Can Eastern upset No. 25 Oregon St.

CORVALLIS, Ore. — Oregon State learned its lesson two seasons ago.

That’s when Sacramento State came to Reser Stadium for the opener and shocked the Beavers with a 29-28 overtime victory. With that inauspicious start, Oregon State finished 3-9 and out of the playoffs.

The Beavers rebounded dramatically last season, going 9-4 and earning an Alamo Bowl appearance against Texas. It was the biggest turnaround in school history.

“You can’t take anything for granted, and we’re playing Eastern Washington, a team that has been very good on a national level. I think it’s about how your team approaches every game,” Oregon State coach Mike Riley said.

Oregon State is ranked at No. 25 going into this season.

Eastern Washington is certainly better positioned for the upset than Sacramento State was two years ago. The Eagles are ranked No. 4 in the preseason FCS poll and third nationally in the coaches’ poll. The Eagles finished 11-3 overall last season and were the Big Sky Conference co-champions. They played in the FCS playoffs, losing to Sam Houston, 45-42, in the semifinals.

This is the third straight season the Eagles have faced a Pac-12 opponent. They lost to Washington State last season and Washington in 2011. Eastern Washington hasn’t defeated a Pac-12 team in nine tries.

“For us to go to a Pac-12 stadium is an opportunity. I love the idea of a challenging schedule. Even though we have come up short the past two years, I would not trade getting the chances to compete against WSU or the University of Washington,” Eagles coach Beau Baldwin said.

After a drawn-out fall camp competition, Riley named Sean Mannion his starter. Mannion and senior Cody Vaz went back and forth last season. Mannion threw for 2,446 yards and 15 touchdowns in 10 games. Vaz threw for 1,480 yards and 11 touchdowns in seven games. Riley said the Beavers are lucky to have two capable quarterbacks, but there was no intention of using a rotation this season. “Sean’s the starter and we’ll go into the game like that,” he said.

Quarterback Vernon Adams started nine games last season for the Eagles and won FCS Freshman of the Year honors. He threw for 1,961 yards, 20 touchdowns and eight interceptions. “He has stepped up as a leader. I have watched him inspire people even when the situation doesn’t go great. That is the definition of a leader. He can bring people up, bring people going forward and keep their heads up when things are not going well,” Baldwin said.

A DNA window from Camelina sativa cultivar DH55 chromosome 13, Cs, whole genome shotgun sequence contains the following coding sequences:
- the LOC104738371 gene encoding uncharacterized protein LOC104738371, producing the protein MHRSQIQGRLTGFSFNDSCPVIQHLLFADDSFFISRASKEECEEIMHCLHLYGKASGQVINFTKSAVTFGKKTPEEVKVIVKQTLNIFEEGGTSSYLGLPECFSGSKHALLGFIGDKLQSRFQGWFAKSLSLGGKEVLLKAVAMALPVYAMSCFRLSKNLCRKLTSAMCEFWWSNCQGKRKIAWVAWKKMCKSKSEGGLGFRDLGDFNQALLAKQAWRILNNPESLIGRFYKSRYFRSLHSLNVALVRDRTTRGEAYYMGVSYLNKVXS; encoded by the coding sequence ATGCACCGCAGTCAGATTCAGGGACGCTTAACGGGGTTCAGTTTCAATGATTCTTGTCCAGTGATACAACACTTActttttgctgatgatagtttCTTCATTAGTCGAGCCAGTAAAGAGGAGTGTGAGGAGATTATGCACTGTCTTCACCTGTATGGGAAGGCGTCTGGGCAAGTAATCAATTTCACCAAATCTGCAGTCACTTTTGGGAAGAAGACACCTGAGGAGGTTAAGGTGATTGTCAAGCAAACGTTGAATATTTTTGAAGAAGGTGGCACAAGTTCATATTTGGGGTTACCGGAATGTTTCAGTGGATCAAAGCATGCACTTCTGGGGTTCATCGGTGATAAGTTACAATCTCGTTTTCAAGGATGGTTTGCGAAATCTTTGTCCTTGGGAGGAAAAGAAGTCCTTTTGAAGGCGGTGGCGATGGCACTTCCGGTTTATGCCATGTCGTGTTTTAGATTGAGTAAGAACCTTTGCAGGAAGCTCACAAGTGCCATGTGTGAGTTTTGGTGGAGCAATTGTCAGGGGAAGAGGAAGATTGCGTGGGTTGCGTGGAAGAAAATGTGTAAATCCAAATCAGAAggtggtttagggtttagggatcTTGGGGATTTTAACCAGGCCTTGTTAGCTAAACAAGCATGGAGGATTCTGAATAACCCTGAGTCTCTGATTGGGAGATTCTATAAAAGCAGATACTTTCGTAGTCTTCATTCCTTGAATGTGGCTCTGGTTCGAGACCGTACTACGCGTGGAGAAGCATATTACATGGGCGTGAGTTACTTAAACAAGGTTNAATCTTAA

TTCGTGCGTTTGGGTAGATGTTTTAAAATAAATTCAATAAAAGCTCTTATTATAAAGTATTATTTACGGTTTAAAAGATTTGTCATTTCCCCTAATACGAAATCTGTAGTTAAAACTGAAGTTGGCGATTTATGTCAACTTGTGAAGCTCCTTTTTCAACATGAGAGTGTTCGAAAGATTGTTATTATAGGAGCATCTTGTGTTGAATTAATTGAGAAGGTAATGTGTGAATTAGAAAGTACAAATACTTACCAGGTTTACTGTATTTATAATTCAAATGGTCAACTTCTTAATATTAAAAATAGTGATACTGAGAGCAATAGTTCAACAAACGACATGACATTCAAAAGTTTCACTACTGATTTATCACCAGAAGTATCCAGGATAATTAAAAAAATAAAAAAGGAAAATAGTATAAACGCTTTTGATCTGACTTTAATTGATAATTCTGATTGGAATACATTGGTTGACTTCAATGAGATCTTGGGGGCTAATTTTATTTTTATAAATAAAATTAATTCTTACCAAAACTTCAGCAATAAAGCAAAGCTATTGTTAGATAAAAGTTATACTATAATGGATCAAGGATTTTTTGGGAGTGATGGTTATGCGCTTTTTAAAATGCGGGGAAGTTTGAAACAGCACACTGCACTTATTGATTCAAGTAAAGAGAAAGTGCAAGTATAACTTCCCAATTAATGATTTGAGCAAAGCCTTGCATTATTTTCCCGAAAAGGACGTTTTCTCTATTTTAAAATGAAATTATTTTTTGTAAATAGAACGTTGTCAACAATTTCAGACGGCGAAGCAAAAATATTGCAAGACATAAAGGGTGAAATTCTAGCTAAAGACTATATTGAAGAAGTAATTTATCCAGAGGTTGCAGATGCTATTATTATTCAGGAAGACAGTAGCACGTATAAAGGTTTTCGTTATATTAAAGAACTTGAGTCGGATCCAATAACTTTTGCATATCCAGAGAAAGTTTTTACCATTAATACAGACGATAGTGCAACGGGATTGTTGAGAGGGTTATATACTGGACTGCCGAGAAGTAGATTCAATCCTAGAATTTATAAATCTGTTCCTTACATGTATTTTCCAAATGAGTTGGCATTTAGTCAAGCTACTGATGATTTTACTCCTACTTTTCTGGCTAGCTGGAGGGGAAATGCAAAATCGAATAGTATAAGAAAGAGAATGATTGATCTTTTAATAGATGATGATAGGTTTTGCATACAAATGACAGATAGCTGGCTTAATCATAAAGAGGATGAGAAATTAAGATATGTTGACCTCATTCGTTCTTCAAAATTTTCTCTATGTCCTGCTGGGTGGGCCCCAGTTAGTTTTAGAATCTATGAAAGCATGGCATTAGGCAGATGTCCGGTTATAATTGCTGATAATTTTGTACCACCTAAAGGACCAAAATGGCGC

Last season Markus Wheaton and Brandin Cooks made up one of the most dynamic receiving tandems in the Pac-12. Wheaton caught 11 touchdown passes and averaged 95.7 yards receiving a game, while Cooks caught five TDs and averaged 88.5 yards a game. Wheaton moved on to the NFL and now Cooks is a junior ready to take the lead role. Richard Mullaney and Obum Gwacham will also contribute.

Eastern Washington is expected to start redshirt freshman Cooper Kupp at wide receiver. Kupp is something of a football legacy: His grandfather, Jake Kupp, played at Washington and had an 11-year career in the NFL, making the Pro Bowl as a guard for the New Orleans Saints. His dad, Craig Kupp, was a quarterback who was with both the Arizona Cardinals and the Dallas Cowboys in 1991.

Storm Woods and Terron Ward have both vowed to run for 1,000 yards this season. If they both get there, it would be the first time a pair of Oregon State running backs reach the milestone in the same season. Last year, Woods had 192 carries for 940 yards and 13 touchdowns. Ward, whose older brother is Cleveland Browns safety T.J. Ward, finished with 415 yards rushing and six TDs.

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